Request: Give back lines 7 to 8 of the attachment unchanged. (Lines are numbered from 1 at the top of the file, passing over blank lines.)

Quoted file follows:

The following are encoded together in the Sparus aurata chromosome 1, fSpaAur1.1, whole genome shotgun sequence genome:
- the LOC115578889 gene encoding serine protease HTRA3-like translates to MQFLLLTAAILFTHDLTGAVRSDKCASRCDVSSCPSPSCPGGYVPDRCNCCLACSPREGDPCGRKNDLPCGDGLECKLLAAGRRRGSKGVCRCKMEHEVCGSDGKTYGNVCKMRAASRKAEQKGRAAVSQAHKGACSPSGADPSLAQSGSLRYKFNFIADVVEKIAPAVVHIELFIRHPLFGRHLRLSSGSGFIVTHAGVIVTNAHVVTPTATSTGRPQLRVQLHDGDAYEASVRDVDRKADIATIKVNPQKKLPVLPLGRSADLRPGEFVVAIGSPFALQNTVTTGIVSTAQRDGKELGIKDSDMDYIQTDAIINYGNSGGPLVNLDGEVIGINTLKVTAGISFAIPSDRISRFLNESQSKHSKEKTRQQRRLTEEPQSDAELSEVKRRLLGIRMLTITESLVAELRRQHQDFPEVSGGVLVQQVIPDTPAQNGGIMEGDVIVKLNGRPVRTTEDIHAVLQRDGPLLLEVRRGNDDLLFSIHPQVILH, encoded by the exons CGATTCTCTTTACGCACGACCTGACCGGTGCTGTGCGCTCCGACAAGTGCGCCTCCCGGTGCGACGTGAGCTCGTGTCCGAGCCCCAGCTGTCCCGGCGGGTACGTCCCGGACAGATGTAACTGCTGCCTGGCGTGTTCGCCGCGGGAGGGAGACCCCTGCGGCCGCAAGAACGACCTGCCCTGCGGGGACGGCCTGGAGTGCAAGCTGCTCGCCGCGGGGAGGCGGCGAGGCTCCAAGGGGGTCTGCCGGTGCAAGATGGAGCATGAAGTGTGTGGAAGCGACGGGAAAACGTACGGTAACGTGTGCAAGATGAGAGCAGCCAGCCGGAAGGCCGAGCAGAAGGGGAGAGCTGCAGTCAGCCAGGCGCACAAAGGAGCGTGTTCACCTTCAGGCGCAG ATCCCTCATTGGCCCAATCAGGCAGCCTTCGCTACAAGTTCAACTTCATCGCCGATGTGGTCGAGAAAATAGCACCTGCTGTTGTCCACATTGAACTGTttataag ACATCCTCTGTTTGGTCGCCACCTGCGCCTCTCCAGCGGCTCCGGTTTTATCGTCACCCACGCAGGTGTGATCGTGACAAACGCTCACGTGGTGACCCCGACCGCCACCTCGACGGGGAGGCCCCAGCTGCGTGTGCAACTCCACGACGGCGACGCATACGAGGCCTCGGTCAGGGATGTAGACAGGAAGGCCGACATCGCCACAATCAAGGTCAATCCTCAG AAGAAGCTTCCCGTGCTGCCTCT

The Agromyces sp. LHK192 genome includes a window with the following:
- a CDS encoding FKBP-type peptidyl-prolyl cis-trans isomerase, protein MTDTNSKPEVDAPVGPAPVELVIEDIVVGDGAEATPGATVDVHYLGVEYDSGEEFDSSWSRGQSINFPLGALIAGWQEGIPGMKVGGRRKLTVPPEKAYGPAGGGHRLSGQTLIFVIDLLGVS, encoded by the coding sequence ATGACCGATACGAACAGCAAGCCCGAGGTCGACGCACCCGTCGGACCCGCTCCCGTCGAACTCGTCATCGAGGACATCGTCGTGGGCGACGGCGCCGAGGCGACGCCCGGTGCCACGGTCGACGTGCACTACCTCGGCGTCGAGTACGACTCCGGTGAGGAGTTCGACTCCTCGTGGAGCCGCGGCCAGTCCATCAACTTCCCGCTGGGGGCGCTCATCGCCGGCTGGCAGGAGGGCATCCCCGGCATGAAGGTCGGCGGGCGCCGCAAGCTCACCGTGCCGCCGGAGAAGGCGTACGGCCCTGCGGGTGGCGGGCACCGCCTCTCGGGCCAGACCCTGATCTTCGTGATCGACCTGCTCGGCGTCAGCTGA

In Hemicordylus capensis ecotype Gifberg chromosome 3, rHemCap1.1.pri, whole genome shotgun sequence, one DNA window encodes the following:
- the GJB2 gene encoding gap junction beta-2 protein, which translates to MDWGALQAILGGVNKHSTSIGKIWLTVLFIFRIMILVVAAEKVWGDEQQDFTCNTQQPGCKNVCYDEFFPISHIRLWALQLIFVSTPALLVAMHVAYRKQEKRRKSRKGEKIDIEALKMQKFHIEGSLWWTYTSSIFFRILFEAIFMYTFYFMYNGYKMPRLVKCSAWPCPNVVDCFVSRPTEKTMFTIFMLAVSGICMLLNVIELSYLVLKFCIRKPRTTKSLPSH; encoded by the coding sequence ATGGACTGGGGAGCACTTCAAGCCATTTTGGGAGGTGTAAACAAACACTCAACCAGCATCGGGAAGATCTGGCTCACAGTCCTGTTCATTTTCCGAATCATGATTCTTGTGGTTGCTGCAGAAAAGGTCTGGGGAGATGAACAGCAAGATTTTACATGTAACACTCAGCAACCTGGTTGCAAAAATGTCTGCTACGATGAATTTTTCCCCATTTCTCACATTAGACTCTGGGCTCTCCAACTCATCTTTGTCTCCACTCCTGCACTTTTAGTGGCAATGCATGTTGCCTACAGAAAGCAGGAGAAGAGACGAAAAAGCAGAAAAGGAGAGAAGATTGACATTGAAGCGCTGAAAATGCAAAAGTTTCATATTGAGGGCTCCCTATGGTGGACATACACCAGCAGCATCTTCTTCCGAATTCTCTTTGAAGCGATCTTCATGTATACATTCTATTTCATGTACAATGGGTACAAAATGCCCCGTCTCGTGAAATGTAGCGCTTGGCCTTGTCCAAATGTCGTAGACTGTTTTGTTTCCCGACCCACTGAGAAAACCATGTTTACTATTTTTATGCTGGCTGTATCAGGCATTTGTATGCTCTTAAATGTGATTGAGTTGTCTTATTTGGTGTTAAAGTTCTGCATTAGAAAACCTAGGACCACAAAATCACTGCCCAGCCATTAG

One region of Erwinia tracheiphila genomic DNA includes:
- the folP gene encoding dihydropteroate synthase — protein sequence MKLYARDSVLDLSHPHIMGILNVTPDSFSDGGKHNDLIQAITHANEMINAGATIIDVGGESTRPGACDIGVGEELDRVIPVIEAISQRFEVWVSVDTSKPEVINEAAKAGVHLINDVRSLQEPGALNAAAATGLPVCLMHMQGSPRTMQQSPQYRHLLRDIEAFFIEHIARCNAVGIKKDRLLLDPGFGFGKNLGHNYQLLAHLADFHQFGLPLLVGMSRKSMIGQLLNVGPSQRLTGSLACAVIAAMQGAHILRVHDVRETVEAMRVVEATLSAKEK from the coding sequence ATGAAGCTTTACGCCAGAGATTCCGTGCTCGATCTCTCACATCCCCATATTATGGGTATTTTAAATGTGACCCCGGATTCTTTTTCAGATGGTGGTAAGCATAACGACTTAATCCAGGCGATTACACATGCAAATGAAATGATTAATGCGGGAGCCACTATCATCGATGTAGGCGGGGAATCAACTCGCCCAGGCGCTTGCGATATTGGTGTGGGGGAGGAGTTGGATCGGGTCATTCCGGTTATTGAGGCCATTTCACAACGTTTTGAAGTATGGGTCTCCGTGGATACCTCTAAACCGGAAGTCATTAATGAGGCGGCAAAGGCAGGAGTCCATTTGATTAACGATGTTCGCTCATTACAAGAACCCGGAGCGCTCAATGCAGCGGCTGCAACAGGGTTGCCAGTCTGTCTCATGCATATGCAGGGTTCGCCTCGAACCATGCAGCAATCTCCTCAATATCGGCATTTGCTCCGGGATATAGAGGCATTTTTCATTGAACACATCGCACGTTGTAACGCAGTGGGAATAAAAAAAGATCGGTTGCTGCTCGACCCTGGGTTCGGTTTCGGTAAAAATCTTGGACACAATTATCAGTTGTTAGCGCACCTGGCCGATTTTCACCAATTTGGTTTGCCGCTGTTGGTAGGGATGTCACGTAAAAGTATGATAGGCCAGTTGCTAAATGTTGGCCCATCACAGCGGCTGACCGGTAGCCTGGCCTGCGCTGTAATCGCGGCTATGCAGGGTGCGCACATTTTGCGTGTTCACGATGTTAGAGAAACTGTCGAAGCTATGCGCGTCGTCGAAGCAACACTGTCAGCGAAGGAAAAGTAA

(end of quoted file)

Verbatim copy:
One region of Erwinia tracheiphila genomic DNA includes:
- the folP gene encoding dihydropteroate synthase — protein sequence MKLYARDSVLDLSHPHIMGILNVTPDSFSDGGKHNDLIQAITHANEMINAGATIIDVGGESTRPGACDIGVGEELDRVIPVIEAISQRFEVWVSVDTSKPEVINEAAKAGVHLINDVRSLQEPGALNAAAATGLPVCLMHMQGSPRTMQQSPQYRHLLRDIEAFFIEHIARCNAVGIKKDRLLLDPGFGFGKNLGHNYQLLAHLADFHQFGLPLLVGMSRKSMIGQLLNVGPSQRLTGSLACAVIAAMQGAHILRVHDVRETVEAMRVVEATLSAKEK from the coding sequence ATGAAGCTTTACGCCAGAGATTCCGTGCTCGATCTCTCACATCCCCATATTATGGGTATTTTAAATGTGACCCCGGATTCTTTTTCAGATGGTGGTAAGCATAACGACTTAATCCAGGCGATTACACATGCAAATGAAATGATTAATGCGGGAGCCACTATCATCGATGTAGGCGGGGAATCAACTCGCCCAGGCGCTTGCGATATTGGTGTGGGGGAGGAGTTGGATCGGGTCATTCCGGTTATTGAGGCCATTTCACAACGTTTTGAAGTATGGGTCTCCGTGGATACCTCTAAACCGGAAGTCATTAATGAGGCGGCAAAGGCAGGAGTCCATTTGATTAACGATGTTCGCTCATTACAAGAACCCGGAGCGCTCAATGCAGCGGCTGCAACAGGGTTGCCAGTCTGTCTCATGCATATGCAGGGTTCGCCTCGAACCATGCAGCAATCTCCTCAATATCGGCATTTGCTCCGGGATATAGAGGCATTTTTCATTGAACACATCGCACGTTGTAACGCAGTGGGAATAAAAAAAGATCGGTTGCTGCTCGACCCTGGGTTCGGTTTCGGTAAAAATCTTGGACACAATTATCAGTTGTTAGCGCACCTGGCCGATTTTCACCAATTTGGTTTGCCGCTGTTGGTAGGGATGTCACGTAAAAGTATGATAGGCCAGTTGCTAAATGTTGGCCCATCACAGCGGCTGACCGGTAGCCTGGCCTGCGCTGTAATCGCGGCTATGCAGGGTGCGCACATTTTGCGTGTTCACGATGTTAGAGAAACTGTCGAAGCTATGCGCGTCGTCGAAGCAACACTGTCAGCGAAGGAAAAGTAA